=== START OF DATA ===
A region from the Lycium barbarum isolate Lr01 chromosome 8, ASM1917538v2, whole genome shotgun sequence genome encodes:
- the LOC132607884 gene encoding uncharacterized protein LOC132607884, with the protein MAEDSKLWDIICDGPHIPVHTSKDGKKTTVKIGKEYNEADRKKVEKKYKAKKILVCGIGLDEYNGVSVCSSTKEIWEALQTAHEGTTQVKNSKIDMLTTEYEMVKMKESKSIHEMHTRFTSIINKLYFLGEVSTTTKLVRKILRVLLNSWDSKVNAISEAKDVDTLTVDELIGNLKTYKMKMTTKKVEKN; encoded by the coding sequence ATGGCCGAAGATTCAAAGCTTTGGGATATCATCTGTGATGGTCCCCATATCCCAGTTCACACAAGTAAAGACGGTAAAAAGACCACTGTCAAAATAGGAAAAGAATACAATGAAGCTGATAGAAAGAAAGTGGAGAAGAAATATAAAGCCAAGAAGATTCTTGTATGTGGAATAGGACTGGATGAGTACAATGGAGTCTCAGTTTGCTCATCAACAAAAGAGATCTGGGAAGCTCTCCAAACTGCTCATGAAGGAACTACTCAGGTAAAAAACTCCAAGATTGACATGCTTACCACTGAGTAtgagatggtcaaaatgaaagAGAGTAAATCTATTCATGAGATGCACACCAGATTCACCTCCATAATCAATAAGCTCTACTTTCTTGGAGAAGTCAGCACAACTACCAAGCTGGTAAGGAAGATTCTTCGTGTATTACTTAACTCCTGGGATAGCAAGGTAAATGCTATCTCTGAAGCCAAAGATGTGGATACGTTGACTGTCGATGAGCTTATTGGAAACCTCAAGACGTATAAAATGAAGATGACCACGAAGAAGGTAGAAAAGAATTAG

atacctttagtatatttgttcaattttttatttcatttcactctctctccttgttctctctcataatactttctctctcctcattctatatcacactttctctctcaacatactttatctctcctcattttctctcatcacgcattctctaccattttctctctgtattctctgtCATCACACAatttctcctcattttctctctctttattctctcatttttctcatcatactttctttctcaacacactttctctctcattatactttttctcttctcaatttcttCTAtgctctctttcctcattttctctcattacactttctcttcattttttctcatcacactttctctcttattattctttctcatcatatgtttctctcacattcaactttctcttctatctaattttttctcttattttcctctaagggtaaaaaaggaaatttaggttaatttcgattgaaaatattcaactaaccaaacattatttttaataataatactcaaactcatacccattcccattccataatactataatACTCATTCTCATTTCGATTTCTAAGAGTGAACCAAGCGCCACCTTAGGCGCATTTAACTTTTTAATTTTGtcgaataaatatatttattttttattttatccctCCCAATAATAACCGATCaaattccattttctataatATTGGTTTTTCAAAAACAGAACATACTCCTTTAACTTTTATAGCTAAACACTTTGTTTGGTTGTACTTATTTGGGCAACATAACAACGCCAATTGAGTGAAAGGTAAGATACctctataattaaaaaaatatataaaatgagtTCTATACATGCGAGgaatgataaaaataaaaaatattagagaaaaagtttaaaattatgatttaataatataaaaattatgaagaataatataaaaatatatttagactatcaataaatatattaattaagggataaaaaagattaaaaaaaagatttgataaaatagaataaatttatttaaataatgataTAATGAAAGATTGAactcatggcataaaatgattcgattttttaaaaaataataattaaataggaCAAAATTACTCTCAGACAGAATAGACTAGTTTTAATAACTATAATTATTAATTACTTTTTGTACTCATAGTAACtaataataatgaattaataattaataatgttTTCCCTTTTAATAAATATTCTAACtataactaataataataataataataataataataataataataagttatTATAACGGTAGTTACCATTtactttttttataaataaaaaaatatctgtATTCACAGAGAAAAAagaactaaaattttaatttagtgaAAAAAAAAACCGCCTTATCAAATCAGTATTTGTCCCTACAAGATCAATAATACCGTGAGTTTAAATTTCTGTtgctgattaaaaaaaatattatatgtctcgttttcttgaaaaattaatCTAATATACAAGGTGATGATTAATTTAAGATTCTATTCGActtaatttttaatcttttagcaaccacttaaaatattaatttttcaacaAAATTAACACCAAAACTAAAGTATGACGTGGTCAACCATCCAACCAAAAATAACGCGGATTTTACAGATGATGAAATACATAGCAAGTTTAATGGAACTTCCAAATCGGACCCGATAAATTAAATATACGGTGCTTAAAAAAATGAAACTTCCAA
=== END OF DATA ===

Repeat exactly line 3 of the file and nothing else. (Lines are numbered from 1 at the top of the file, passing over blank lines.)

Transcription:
atacctttagtatatttgttcaattttttatttcatttcactctctctccttgttctctctcataatactttctctctcctcattctatatcacactttctctctcaacatactttatctctcctcattttctctcatcacgcattctctaccattttctctctgtattctctgtCATCACACAatttctcctcattttctctctctttattctctcatttttctcatcatactttctttctcaacacactttctctctcattatactttttctcttctcaatttcttCTAtgctctctttcctcattttctctcattacactttctcttcattttttctcatcacactttctctcttattattctttctcatcatatgtttctctcacattcaactttctcttctatctaattttttctcttattttcctctaagggtaaaaaaggaaatttaggttaatttcgattgaaaatattcaactaaccaaacattatttttaataataatactcaaactcatacccattcccattccataatactataatACTCATTCTCATTTCGATTTCTAAGAGTGAACCAAGCGCCACCTTAGGCGCATTTAACTTTTTAATTTTGtcgaataaatatatttattttttattttatccctCCCAATAATAACCGATCaaattccattttctataatATTGGTTTTTCAAAAACAGAACATACTCCTTTAACTTTTATAGCTAAACACTTTGTTTGGTTGTACTTATTTGGGCAACATAACAACGCCAATTGAGTGAAAGGTAAGATACctctataattaaaaaaatatataaaatgagtTCTATACATGCGAGgaatgataaaaataaaaaatattagagaaaaagtttaaaattatgatttaataatataaaaattatgaagaataatataaaaatatatttagactatcaataaatatattaattaagggataaaaaagattaaaaaaaagatttgataaaatagaataaatttatttaaataatgataTAATGAAAGATTGAactcatggcataaaatgattcgattttttaaaaaataataattaaataggaCAAAATTACTCTCAGACAGAATAGACTAGTTTTAATAACTATAATTATTAATTACTTTTTGTACTCATAGTAACtaataataatgaattaataattaataatgttTTCCCTTTTAATAAATATTCTAACtataactaataataataataataataataataataataataataagttatTATAACGGTAGTTACCATTtactttttttataaataaaaaaatatctgtATTCACAGAGAAAAAagaactaaaattttaatttagtgaAAAAAAAAACCGCCTTATCAAATCAGTATTTGTCCCTACAAGATCAATAATACCGTGAGTTTAAATTTCTGTtgctgattaaaaaaaatattatatgtctcgttttcttgaaaaattaatCTAATATACAAGGTGATGATTAATTTAAGATTCTATTCGActtaatttttaatcttttagcaaccacttaaaatattaatttttcaacaAAATTAACACCAAAACTAAAGTATGACGTGGTCAACCATCCAACCAAAAATAACGCGGATTTTACAGATGATGAAATACATAGCAAGTTTAATGGAACTTCCAAATCGGACCCGATAAATTAAATATACGGTGCTTAAAAAAATGAAACTTCCAA